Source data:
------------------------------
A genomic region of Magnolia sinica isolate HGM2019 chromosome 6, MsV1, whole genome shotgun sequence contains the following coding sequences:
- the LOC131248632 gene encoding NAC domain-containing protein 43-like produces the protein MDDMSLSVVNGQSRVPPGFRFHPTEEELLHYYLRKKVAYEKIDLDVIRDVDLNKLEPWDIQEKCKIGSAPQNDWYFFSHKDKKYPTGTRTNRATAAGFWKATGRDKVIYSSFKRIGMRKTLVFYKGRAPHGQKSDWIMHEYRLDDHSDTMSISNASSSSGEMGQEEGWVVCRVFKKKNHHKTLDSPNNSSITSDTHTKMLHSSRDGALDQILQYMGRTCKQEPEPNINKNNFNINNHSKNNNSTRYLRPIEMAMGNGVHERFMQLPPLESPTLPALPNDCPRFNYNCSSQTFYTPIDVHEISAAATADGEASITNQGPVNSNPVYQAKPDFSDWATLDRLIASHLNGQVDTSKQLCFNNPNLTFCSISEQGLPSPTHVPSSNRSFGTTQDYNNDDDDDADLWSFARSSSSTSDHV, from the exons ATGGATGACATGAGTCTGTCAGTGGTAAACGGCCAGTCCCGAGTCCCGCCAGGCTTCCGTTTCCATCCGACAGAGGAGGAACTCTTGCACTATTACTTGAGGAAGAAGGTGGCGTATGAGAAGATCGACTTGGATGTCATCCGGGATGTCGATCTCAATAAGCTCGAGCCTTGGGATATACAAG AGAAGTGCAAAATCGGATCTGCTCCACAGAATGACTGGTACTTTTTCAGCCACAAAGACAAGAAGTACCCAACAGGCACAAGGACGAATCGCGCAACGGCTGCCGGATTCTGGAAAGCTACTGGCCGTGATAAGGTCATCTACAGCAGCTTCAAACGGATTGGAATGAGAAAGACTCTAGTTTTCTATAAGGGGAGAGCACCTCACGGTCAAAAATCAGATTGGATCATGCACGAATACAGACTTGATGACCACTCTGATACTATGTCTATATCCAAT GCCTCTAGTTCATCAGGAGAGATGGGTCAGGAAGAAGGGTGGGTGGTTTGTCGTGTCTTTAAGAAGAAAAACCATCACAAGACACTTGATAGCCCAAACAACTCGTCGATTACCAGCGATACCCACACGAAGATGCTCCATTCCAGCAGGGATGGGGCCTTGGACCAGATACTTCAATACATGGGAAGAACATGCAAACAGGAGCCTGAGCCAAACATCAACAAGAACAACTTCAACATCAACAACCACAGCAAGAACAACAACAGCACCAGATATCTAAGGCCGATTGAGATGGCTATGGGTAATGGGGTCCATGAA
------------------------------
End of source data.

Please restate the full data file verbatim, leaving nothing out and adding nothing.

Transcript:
A genomic region of Magnolia sinica isolate HGM2019 chromosome 6, MsV1, whole genome shotgun sequence contains the following coding sequences:
- the LOC131248632 gene encoding NAC domain-containing protein 43-like produces the protein MDDMSLSVVNGQSRVPPGFRFHPTEEELLHYYLRKKVAYEKIDLDVIRDVDLNKLEPWDIQEKCKIGSAPQNDWYFFSHKDKKYPTGTRTNRATAAGFWKATGRDKVIYSSFKRIGMRKTLVFYKGRAPHGQKSDWIMHEYRLDDHSDTMSISNASSSSGEMGQEEGWVVCRVFKKKNHHKTLDSPNNSSITSDTHTKMLHSSRDGALDQILQYMGRTCKQEPEPNINKNNFNINNHSKNNNSTRYLRPIEMAMGNGVHERFMQLPPLESPTLPALPNDCPRFNYNCSSQTFYTPIDVHEISAAATADGEASITNQGPVNSNPVYQAKPDFSDWATLDRLIASHLNGQVDTSKQLCFNNPNLTFCSISEQGLPSPTHVPSSNRSFGTTQDYNNDDDDDADLWSFARSSSSTSDHV, from the exons ATGGATGACATGAGTCTGTCAGTGGTAAACGGCCAGTCCCGAGTCCCGCCAGGCTTCCGTTTCCATCCGACAGAGGAGGAACTCTTGCACTATTACTTGAGGAAGAAGGTGGCGTATGAGAAGATCGACTTGGATGTCATCCGGGATGTCGATCTCAATAAGCTCGAGCCTTGGGATATACAAG AGAAGTGCAAAATCGGATCTGCTCCACAGAATGACTGGTACTTTTTCAGCCACAAAGACAAGAAGTACCCAACAGGCACAAGGACGAATCGCGCAACGGCTGCCGGATTCTGGAAAGCTACTGGCCGTGATAAGGTCATCTACAGCAGCTTCAAACGGATTGGAATGAGAAAGACTCTAGTTTTCTATAAGGGGAGAGCACCTCACGGTCAAAAATCAGATTGGATCATGCACGAATACAGACTTGATGACCACTCTGATACTATGTCTATATCCAAT GCCTCTAGTTCATCAGGAGAGATGGGTCAGGAAGAAGGGTGGGTGGTTTGTCGTGTCTTTAAGAAGAAAAACCATCACAAGACACTTGATAGCCCAAACAACTCGTCGATTACCAGCGATACCCACACGAAGATGCTCCATTCCAGCAGGGATGGGGCCTTGGACCAGATACTTCAATACATGGGAAGAACATGCAAACAGGAGCCTGAGCCAAACATCAACAAGAACAACTTCAACATCAACAACCACAGCAAGAACAACAACAGCACCAGATATCTAAGGCCGATTGAGATGGCTATGGGTAATGGGGTCCATGAA